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Python Enhancement Proposals

PEP 11 – CPython platform support

Author:
Martin von Löwis <martin at v.loewis.de>, Brett Cannon <brett at python.org>
Status:
Active
Type:
Process
Created:
07-Jul-2002
Post-History:
18-Aug-2007, 14-May-2014, 20-Feb-2015, 10-Mar-2022

Table of Contents

Abstract

This PEP documents how an operating system (platform) becomes supported in CPython, what platforms are currently supported, and documents past support.

Rationale

Over time, the CPython source code has collected various pieces of platform-specific code, which, at some point in time, was considered necessary to use CPython on a specific platform. Without access to this platform, it is not possible to determine whether this code is still needed. As a result, this code may either break during CPython’s evolution, or it may become unnecessary as the platforms evolve as well.

Allowing these fragments to grow poses the risk of unmaintainability: without having experts for a large number of platforms, it is not possible to determine whether a certain change to the CPython source code will work on all supported platforms.

To reduce this risk, this PEP specifies what is required for a platform to be considered supported by CPython as well as providing a procedure to remove code for platforms with few or no CPython users.

This PEP also lists what plaforms are supported by the CPython interpreter. This lets people know what platforms are directly supported by the CPython development team.

Support tiers

Platform support is broken down into tiers. Each tier comes with different requirements which lead to different promises being made about support.

To be promoted to a tier, steering council support is required and is expected to be driven by team consensus. Demotion to a lower tier occurs when the requirements of the current tier are no longer met for a platform for an extended period of time based on the judgment of the release manager or steering council. For platforms which no longer meet the requirements of any tier by b1 of a new feature release, an announcement will be made to warn the community of the pending removal of support for the platform (e.g. in the b1 announcement). If the platform is not brought into line for at least one of the tiers by the first release candidate, it will be listed as unsupported in this PEP.

Tier 1

  • STATUS
  • CI failures block releases.
  • Changes which would break the main branch are not allowed to be merged; any breakage should be fixed or reverted immediately.
  • All core developers are responsible to keep main, and thus these platforms, working.
  • Failures on these platforms block a release.
Target Triple Notes
i686-pc-windows-msvc
x86_64-pc-windows-msvc
x86_64-apple-darwin BSD libc, clang
x86_64-unknown-linux-gnu glibc, gcc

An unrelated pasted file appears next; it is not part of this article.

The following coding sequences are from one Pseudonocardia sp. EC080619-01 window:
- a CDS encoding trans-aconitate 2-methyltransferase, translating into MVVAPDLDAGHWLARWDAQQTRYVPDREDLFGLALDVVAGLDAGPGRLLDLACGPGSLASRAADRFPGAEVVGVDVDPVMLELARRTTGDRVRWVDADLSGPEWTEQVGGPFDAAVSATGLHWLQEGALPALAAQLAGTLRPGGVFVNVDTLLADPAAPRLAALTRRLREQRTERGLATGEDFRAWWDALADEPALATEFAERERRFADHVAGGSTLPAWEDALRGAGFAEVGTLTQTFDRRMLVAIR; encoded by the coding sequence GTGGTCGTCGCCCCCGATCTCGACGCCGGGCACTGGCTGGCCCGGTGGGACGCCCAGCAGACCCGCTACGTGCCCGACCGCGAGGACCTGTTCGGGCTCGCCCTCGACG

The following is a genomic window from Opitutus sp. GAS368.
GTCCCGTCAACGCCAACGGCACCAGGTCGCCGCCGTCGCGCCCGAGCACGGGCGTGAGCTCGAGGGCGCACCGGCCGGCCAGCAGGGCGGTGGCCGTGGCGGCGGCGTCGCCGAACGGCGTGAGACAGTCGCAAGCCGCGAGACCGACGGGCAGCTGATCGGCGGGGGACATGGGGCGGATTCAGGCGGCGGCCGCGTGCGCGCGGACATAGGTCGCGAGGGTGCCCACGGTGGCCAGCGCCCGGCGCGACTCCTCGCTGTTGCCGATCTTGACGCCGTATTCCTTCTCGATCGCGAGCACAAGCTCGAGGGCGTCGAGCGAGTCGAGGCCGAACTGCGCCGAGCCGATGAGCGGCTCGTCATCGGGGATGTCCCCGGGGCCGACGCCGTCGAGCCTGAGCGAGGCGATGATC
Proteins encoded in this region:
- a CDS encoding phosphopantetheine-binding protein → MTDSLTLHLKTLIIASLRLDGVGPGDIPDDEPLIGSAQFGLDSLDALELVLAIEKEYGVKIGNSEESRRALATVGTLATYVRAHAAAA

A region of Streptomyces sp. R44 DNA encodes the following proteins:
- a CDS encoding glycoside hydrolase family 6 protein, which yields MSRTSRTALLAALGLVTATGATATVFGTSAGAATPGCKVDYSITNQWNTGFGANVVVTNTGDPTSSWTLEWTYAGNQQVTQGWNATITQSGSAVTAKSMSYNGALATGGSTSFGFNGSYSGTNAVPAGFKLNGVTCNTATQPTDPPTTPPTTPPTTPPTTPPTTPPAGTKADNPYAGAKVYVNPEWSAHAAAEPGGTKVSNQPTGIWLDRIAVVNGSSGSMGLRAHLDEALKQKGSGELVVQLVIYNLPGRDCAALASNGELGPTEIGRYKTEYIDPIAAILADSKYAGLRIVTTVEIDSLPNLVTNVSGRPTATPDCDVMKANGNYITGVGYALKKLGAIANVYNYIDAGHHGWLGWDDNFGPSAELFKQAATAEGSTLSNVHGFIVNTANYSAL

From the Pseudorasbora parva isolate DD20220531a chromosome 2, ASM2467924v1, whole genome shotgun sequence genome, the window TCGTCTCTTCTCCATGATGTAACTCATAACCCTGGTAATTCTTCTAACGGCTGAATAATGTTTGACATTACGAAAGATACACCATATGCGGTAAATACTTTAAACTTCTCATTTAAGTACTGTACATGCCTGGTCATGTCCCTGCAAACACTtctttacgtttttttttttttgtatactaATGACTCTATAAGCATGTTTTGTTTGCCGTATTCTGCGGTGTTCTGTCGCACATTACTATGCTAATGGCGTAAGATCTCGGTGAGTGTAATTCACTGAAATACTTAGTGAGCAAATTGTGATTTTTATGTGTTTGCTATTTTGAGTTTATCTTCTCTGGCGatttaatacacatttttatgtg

Tier 2

  • STATUS
  • Must have a reliable buildbot.
  • At least two core developers are signed up to support the platform.
  • Changes which break any of these platforms are to be fixed or reverted within 24 hours.
  • Failures on these platforms block a release.
Target Triple Notes Contacts
aarch64-apple-darwin clang Ned Deily, Ronald Oussoren, Dong-hee Na
aarch64-unknown-linux-gnu glibc, gcc

glibc, clang

Petr Viktorin, Victor Stinner

Victor Stinner, Gregory P. Smith

powerpc64le-unknown-linux-gnu glibc, gcc Petr Viktorin, Victor Stinner
x86_64-unknown-linux-gnu glibc, clang Victor Stinner, Gregory P. Smith

Tier 3

  • STATUS
  • Must have a reliable buildbot.
  • At least one core developer is signed up to support the platform.
  • No response SLA to failures.
  • Failures on these platforms do not block a release.
Target Triple Notes Contacts
aarch64-pc-windows-msvc Steve Dower
powerpc64le-unknown-linux-gnu glibc, clang Victor Stinner
s390x-unknown-linux-gnu glibc, gcc Victor Stinner
x86_64-unknown-freebsd BSD libc, clang Victor Stinner
armv7l-unknown-linux-gnueabihf Raspberry Pi OS, glibc, gcc Gregory P. Smith

All other platforms

Support for a platform may be partial within the code base, such as from active development around platform support or accidentally. Code changes to platforms not listed in the above tiers may be rejected or removed from the code base without a deprecation process if they cause a maintenance burden or obstruct general improvements.

Platforms not listed here may be supported by the wider Python community in some way. If your desired platform is not listed above, please perform a search online to see if someone is already providing support in some form.

Notes

Microsoft Windows

Microsoft has established a policy called product support lifecycle [1]. Each product’s lifecycle has a mainstream support phase, where the product is generally commercially available, and an extended support phase, where paid support is still available, and certain bug fixes are released (in particular security fixes).

CPython’s Windows support now follows this lifecycle. A new feature release X.Y.0 will support all Windows releases whose extended support phase is not yet expired. Subsequent bug fix releases will support the same Windows releases as the original feature release (even if the extended support phase has ended).